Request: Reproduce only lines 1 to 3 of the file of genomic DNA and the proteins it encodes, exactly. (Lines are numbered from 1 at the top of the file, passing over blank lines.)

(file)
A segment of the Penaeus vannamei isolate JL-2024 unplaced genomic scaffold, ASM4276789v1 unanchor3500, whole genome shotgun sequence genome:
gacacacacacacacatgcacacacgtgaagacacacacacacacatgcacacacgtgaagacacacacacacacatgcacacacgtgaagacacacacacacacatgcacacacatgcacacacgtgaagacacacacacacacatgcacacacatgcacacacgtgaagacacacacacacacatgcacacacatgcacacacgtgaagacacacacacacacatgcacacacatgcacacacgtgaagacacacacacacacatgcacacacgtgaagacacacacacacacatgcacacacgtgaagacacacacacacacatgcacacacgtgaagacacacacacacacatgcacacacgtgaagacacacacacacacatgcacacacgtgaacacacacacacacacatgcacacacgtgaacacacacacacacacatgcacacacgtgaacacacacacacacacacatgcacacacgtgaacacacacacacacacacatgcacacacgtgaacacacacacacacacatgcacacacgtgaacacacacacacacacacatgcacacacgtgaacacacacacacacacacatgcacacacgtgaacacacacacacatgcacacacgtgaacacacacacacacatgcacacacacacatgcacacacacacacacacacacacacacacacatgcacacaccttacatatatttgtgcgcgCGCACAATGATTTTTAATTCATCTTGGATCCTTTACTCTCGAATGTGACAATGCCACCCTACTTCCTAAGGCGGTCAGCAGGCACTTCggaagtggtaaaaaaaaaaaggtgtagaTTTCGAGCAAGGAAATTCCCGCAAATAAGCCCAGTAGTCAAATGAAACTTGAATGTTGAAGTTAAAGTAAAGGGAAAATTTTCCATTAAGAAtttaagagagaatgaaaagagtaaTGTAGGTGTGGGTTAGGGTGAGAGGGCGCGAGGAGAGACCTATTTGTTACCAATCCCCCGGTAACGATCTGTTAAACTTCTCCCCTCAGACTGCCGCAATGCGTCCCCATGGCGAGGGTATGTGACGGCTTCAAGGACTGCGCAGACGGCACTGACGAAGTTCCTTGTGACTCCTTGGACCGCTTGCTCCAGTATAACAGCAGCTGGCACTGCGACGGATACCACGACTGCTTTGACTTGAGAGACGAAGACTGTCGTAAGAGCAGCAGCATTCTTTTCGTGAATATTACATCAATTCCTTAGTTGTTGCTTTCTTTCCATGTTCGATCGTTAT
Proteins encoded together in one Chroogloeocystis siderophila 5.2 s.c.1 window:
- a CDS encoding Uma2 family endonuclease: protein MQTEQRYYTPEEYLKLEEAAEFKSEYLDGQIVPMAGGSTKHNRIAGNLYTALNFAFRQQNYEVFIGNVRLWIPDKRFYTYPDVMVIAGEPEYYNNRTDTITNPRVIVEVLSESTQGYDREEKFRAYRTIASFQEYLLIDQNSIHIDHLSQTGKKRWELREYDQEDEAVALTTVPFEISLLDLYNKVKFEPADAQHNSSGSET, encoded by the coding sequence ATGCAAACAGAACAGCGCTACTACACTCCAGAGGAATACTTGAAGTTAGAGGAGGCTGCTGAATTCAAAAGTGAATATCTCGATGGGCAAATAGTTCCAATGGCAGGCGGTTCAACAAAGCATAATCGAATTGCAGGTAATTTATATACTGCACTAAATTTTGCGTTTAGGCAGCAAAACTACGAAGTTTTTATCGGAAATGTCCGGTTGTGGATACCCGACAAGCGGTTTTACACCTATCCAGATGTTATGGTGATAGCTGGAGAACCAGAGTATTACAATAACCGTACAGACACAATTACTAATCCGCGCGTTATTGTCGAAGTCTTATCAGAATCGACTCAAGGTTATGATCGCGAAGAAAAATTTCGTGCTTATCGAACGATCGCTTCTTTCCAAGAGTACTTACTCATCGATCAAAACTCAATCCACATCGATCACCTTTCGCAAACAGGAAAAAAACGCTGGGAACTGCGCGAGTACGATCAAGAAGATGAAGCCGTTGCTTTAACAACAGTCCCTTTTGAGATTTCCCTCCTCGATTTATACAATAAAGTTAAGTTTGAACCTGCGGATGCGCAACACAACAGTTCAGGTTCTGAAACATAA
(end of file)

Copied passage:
A segment of the Penaeus vannamei isolate JL-2024 unplaced genomic scaffold, ASM4276789v1 unanchor3500, whole genome shotgun sequence genome:
gacacacacacacacatgcacacacgtgaagacacacacacacacatgcacacacgtgaagacacacacacacacatgcacacacgtgaagacacacacacacacatgcacacacatgcacacacgtgaagacacacacacacacatgcacacacatgcacacacgtgaagacacacacacacacatgcacacacatgcacacacgtgaagacacacacacacacatgcacacacatgcacacacgtgaagacacacacacacacatgcacacacgtgaagacacacacacacacatgcacacacgtgaagacacacacacacacatgcacacacgtgaagacacacacacacacatgcacacacgtgaagacacacacacacacatgcacacacgtgaacacacacacacacacatgcacacacgtgaacacacacacacacacatgcacacacgtgaacacacacacacacacacatgcacacacgtgaacacacacacacacacacatgcacacacgtgaacacacacacacacacatgcacacacgtgaacacacacacacacacacatgcacacacgtgaacacacacacacacacacatgcacacacgtgaacacacacacacatgcacacacgtgaacacacacacacacatgcacacacacacatgcacacacacacacacacacacacacacacacatgcacacaccttacatatatttgtgcgcgCGCACAATGATTTTTAATTCATCTTGGATCCTTTACTCTCGAATGTGACAATGCCACCCTACTTCCTAAGGCGGTCAGCAGGCACTTCggaagtggtaaaaaaaaaaaggtgtagaTTTCGAGCAAGGAAATTCCCGCAAATAAGCCCAGTAGTCAAATGAAACTTGAATGTTGAAGTTAAAGTAAAGGGAAAATTTTCCATTAAGAAtttaagagagaatgaaaagagtaaTGTAGGTGTGGGTTAGGGTGAGAGGGCGCGAGGAGAGACCTATTTGTTACCAATCCCCCGGTAACGATCTGTTAAACTTCTCCCCTCAGACTGCCGCAATGCGTCCCCATGGCGAGGGTATGTGACGGCTTCAAGGACTGCGCAGACGGCACTGACGAAGTTCCTTGTGACTCCTTGGACCGCTTGCTCCAGTATAACAGCAGCTGGCACTGCGACGGATACCACGACTGCTTTGACTTGAGAGACGAAGACTGTCGTAAGAGCAGCAGCATTCTTTTCGTGAATATTACATCAATTCCTTAGTTGTTGCTTTCTTTCCATGTTCGATCGTTAT
Proteins encoded together in one Chroogloeocystis siderophila 5.2 s.c.1 window: